Tuesday, December 20, 2011
Right now, one stands out. We just received the following Christmas email from Rozalia Project's partner and American Promise's homeport and expedition base, Kittery Point Yacht Yard. Tom, John, Chris and their team have made room for us on their docks, kept American Promise safe through Hurricane Irene and have now safely put her to bed for the winter.
The email starts like this:
A lovely card. But then, it goes on to say this:
This is inspiring. We are very grateful to work with an organization who, repeatedly, takes action to back up their commitment to a better environment. They are a certified clean marina, they have more than enough recycling bins that are right on the docks, their yard is immaculate. And they just gave up a Christmas party and presents to their staff in order to support the work we and the Gundalow are doing.
We are honored by this. It makes us double our resolve and we hope that, come this time next year, the hard-working staff at KPYY are proud to know that we did our best on their behalf. And that our Christmas/Hanukkah present to them may not be something you can hold, or put on a coffee table (well, you can hold what we pick up, but an old beer can or muddy old plastic bag may not be what they want on their coffee tables), but is a present of a cleaner ocean floor, a cleaner ocean surface, a whale habitat with less risk, information to further solutions to the problem and more than a thousand people (going for 2,000 next year) who will also make an effort and take action for a better environment.
Thank you Kittery Point Yacht Yard.
This is a sweet topping on an exciting year. We can't wait for more action, technology, outreach, research and strengthening/building relationships with all of our partners present and future.
Happy holidays to everyone.
For a Clean Ocean,
rzm, James and the whole Rozalia Project crew, Board, Advisors + Hickory and Smudge
Monday, October 31, 2011
Interlux even brought me to the Ft. Lauderdale International Boat Show for the press conference and presentation of the award. It was a great day. Beyond just receiving the grant, I also got to talk with journalists from different parts of the marine world (from Soundings to Fisherman Magazine) and had the opportunity to tell and show people about Rozalia Project and what we do.
I have to admit that for a bit, we did know about this awesome award and were sworn to secrecy (which was a little tough I have to say) but this past week also brought a surprise honor.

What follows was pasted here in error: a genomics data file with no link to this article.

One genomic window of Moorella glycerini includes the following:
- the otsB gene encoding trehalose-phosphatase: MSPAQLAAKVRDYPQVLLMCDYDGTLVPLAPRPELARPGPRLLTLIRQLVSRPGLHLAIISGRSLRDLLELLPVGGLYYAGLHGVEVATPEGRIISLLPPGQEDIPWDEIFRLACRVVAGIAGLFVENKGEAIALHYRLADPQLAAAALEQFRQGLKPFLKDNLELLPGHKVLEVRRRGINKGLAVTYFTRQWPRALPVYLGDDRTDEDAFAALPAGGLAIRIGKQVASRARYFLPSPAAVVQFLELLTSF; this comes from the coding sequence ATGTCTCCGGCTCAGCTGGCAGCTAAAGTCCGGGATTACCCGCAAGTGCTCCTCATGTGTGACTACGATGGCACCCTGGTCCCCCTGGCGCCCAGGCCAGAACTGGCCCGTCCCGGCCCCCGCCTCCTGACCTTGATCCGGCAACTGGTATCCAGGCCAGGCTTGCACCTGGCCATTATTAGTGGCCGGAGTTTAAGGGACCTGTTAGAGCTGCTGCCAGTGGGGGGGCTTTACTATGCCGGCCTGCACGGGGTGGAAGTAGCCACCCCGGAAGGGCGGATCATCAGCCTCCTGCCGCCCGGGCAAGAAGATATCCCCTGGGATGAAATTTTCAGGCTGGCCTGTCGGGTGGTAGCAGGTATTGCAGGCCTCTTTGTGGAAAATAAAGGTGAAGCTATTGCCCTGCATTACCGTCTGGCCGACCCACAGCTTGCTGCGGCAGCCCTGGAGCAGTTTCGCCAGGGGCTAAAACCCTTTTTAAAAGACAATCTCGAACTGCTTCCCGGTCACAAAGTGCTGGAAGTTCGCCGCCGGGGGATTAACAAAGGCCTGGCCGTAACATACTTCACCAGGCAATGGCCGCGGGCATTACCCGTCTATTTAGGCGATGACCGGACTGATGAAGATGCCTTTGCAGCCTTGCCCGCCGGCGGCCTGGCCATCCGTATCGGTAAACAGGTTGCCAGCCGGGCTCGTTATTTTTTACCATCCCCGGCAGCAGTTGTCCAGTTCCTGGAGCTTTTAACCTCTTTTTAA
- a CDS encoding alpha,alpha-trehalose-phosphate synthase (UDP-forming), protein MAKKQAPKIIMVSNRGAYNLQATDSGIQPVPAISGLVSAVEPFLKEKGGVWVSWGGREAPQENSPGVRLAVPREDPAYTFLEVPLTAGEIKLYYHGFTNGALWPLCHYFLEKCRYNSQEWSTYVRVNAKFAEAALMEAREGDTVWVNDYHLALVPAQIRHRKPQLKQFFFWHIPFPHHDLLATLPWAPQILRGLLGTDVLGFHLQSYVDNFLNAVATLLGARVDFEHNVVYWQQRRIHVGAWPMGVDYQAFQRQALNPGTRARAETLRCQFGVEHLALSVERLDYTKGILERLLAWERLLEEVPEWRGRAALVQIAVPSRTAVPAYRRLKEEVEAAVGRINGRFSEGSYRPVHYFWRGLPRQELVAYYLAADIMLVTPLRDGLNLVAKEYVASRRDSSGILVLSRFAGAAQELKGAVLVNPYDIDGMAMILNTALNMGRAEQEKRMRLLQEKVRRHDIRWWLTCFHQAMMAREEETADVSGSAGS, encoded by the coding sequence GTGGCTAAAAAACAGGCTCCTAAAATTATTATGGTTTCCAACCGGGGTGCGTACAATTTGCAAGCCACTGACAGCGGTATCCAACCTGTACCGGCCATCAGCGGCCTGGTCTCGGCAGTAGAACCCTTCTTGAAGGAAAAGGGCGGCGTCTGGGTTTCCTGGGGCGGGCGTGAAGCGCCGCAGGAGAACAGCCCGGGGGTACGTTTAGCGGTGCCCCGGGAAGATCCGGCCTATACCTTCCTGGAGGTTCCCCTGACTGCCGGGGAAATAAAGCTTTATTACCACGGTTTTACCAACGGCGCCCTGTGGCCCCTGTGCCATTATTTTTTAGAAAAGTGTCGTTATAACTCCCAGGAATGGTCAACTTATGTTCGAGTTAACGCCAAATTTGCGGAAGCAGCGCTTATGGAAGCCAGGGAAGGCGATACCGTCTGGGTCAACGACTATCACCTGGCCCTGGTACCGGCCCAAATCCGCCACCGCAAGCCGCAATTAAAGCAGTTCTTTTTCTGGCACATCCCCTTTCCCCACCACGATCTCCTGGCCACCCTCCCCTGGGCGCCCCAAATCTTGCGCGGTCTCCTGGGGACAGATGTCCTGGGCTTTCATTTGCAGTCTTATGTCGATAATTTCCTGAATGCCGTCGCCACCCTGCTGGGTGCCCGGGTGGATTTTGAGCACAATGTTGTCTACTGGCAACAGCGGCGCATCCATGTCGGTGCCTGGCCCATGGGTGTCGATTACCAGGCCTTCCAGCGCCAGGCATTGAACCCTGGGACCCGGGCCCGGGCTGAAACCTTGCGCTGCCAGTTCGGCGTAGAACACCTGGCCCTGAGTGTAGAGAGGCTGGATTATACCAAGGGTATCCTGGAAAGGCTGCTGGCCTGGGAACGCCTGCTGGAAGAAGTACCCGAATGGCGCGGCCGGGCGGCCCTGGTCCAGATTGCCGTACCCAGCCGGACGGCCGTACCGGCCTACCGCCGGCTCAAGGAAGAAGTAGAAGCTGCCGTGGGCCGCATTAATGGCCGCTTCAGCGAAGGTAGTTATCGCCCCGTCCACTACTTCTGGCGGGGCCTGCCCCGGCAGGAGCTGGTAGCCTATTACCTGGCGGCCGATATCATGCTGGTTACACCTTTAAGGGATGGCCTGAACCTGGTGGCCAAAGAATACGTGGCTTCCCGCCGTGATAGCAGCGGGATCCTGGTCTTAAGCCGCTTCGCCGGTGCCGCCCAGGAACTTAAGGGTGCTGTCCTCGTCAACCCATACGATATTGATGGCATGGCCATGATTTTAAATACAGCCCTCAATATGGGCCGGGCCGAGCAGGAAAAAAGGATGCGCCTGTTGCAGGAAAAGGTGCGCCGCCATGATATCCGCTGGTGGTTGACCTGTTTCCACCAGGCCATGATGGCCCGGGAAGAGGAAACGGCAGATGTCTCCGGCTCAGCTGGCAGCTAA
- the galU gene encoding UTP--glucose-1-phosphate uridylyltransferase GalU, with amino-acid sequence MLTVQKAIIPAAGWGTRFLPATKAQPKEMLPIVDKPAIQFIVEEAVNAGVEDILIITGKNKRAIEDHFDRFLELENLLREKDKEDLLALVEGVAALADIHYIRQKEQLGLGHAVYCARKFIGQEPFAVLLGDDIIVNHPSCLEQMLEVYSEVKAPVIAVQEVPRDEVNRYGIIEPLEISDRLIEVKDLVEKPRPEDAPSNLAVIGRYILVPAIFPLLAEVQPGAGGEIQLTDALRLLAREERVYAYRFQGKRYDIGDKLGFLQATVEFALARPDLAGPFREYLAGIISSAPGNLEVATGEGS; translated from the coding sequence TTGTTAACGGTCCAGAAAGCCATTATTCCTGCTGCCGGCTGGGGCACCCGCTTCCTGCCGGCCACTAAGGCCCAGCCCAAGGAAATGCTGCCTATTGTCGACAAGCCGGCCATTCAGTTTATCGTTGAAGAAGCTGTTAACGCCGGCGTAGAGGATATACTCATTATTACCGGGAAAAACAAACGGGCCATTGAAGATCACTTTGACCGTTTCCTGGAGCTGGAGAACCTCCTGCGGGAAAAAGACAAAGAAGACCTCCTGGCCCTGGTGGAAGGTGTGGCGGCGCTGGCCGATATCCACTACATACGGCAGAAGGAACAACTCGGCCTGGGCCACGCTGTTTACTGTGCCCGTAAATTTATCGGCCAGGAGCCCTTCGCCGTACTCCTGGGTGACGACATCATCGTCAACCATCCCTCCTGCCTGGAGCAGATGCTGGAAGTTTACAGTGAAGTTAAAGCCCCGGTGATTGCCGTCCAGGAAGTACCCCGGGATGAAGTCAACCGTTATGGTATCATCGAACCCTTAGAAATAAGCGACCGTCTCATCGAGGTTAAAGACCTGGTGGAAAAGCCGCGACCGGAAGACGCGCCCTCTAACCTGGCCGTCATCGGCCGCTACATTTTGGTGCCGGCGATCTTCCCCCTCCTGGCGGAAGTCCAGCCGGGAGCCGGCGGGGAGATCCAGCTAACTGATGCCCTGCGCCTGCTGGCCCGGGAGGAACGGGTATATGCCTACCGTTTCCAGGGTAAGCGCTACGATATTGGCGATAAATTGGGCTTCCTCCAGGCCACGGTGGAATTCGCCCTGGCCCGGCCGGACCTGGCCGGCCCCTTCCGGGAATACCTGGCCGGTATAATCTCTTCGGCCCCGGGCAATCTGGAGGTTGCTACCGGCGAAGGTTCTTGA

In a smooth twist of scheduling, the VideoRay International Partners Symposium (VIPS) happened to be in Key Largo from Monday-Wednesday of last week. I am a regular attendee and presented about how Rozalia Project uses its quintet of technology together to achieve our goals. I also got to teach the new user workshop which I enjoy. This is a well attended event with incredibly bright people from all over the world and from throughout the underwater world. They use their VideoRay ROV's for everything from keeping our ports safe to search and recovery and underwater crime scene investigation to research and monitoring underwater structures. Our keynote speaker at the awards dinner was Chris Fischer from Ocearch. Those are the guys who catch, tag and release sharks - including great whites. And he uses VideoRay's to film the excitement.
The surprise of the week came right before Chris was about to speak, VideoRay gave out their yearly awards... and Rozalia Project won for Best Public Relations story! Brian Luzzi from VideoRay presented me with a beautiful clock/barometer set that will look great on American Promise (and of course tell us when the weather is about to change).
No time to bask in the glory, I am back in the office hard at work looking for interns, looking for partners, writing grants, sending out press releases, and organizing next year's schedule (and there must be more). But, it is certainly worth every minute now to tell all of you how much your support on Facebook, in the voting contests, by email and in person matters. Thank you for helping make this first full year one worthy of these awards.
Now we are psyched to see what we can do next year!!!
For a Clean Ocean and Lake,
Click here for the press release
Click here for a video interview taken by Fisherman Magazine at FLIBS
Wednesday, September 28, 2011